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PLoS By Category | Recent PLoS Articles
Geriatrics - Non-Clinical Medicine - Physiology - Public Health and Epidemiology - Women's Health

Identifying Individuals at Risk for Fracture in Guatemala
Published: Tuesday, November 29, 2011
Author: Keaton M. Nasser et al.

by Keaton M. Nasser, Alejandro Quiñónez Obiols, Stuart L. Silverman


The FRAX calculator combines a set of clinical risk factors with country-specific incidence rates to determine the ten-year absolute risk of major osteoporotic fracture. However, regional or country-specific databases from Central American countries are not available. We compared the use of various FRAX databases and the Pluijm algorithm in determining risk of fracture.


We collected clinical risk factor data needed for the FRAX calculator and Pluijm algorithm of Hispanic women in Guatemala and calculated the FRAX absolute risk measures of major osteoporotic fracture and hip fracture. Subjects were postmenopausal women greater than age 40 with no history of using medication that affect bone. A random sample of 204 women in 34 different regions women in Guatemala City was visited in their homes to complete the surveys. The Pluijm risk score and FRAX risk score using the US Hispanic, Spain, and Mexican databases were calculated.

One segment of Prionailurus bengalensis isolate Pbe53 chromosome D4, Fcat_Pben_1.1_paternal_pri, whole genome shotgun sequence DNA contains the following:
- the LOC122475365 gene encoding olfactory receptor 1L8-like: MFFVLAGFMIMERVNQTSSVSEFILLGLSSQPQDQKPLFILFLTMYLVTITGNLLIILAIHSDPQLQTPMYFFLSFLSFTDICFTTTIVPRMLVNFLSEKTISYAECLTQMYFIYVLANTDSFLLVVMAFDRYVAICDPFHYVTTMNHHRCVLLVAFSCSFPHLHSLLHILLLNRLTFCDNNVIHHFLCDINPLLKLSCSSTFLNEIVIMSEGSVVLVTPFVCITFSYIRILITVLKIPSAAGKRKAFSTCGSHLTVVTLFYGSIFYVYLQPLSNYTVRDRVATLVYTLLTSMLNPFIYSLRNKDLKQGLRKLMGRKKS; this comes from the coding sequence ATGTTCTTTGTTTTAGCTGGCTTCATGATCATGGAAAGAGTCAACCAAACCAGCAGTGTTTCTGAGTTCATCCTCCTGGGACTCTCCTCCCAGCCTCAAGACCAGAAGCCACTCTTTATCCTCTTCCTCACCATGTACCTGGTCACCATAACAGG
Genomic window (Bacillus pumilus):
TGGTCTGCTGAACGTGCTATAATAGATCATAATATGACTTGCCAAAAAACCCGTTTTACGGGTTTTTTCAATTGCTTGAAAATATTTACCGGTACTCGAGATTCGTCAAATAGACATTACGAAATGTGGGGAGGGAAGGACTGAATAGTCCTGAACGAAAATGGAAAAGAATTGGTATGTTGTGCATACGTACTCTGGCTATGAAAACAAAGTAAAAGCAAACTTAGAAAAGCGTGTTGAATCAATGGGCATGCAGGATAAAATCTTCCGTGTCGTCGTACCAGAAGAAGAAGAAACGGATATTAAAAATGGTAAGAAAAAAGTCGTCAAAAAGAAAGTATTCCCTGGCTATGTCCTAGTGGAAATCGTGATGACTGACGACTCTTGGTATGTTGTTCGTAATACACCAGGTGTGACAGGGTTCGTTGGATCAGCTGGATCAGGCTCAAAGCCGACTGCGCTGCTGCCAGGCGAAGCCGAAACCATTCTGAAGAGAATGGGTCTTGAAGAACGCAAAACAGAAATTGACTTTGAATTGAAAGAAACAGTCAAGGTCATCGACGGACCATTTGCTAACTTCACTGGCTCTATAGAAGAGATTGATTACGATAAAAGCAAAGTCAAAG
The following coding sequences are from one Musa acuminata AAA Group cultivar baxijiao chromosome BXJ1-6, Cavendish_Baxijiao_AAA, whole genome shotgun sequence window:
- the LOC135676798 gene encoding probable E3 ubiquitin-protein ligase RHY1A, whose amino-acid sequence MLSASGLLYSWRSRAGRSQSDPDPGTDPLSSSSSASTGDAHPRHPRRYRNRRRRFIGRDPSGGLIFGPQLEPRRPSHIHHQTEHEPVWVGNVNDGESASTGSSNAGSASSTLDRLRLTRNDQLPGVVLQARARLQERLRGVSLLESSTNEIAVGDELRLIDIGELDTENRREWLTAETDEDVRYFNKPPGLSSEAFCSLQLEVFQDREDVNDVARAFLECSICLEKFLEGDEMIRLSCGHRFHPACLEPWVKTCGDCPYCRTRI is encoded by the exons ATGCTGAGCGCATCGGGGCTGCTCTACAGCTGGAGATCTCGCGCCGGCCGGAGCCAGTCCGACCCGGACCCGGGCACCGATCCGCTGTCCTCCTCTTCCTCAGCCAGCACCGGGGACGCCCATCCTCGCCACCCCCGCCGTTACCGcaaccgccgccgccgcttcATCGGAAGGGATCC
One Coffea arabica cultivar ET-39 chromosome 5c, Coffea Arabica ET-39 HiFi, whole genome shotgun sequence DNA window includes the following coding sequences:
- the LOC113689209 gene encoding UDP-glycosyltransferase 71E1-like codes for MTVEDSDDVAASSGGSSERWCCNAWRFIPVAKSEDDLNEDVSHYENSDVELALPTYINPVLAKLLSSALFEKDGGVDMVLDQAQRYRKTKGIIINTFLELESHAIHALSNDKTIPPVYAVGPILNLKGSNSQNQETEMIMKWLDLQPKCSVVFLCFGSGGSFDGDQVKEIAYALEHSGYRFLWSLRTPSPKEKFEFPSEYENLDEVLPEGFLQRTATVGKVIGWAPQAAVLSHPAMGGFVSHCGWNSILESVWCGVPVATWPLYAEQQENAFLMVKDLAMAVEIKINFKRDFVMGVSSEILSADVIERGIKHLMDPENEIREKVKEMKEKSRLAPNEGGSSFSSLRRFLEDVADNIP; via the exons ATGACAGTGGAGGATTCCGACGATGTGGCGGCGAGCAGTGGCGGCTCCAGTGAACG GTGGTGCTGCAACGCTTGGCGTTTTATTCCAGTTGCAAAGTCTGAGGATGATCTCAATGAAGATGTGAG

We used the US NOF guidelines for treatment which suggest a treatment threshold for patients with a 10-year hip fracture probability =3% or a 10-year major osteoporotic fracture risk =20%. The number of patients meeting the suggested threshold limits for treatment using the Spain and Mexico calculators were identical. There was 100% conformity in threshold limits for both hip and major osteoporotic fracture risk. The mean conformity for any fracture risk between US Hispanic and the other two databases was 97.5%. Conformity was 99.0% based on major osteoporotic fracture and 97.5% based on risk of hip fracture. The Pluijm evaluation shows conformity of 87.2% and 83.3%, respectively, when compared to the US Hispanic and Spain/Mexico FRAX thresholds for risk of fracture.


Although the different FRAX databases provide variations in the absolute risk of fracture, the overall conformity to treatment thresholds amongst the US Hispanic, Spain, and Mexico databases show the database used would have little effect as to the decision to treat. The Pluijm tool conforms to the FRAX thresholds and can be used as well. It does not matter which country-specific calculator or assessment tool is used, as there are a similar number of patients that would meet the intervention threshold.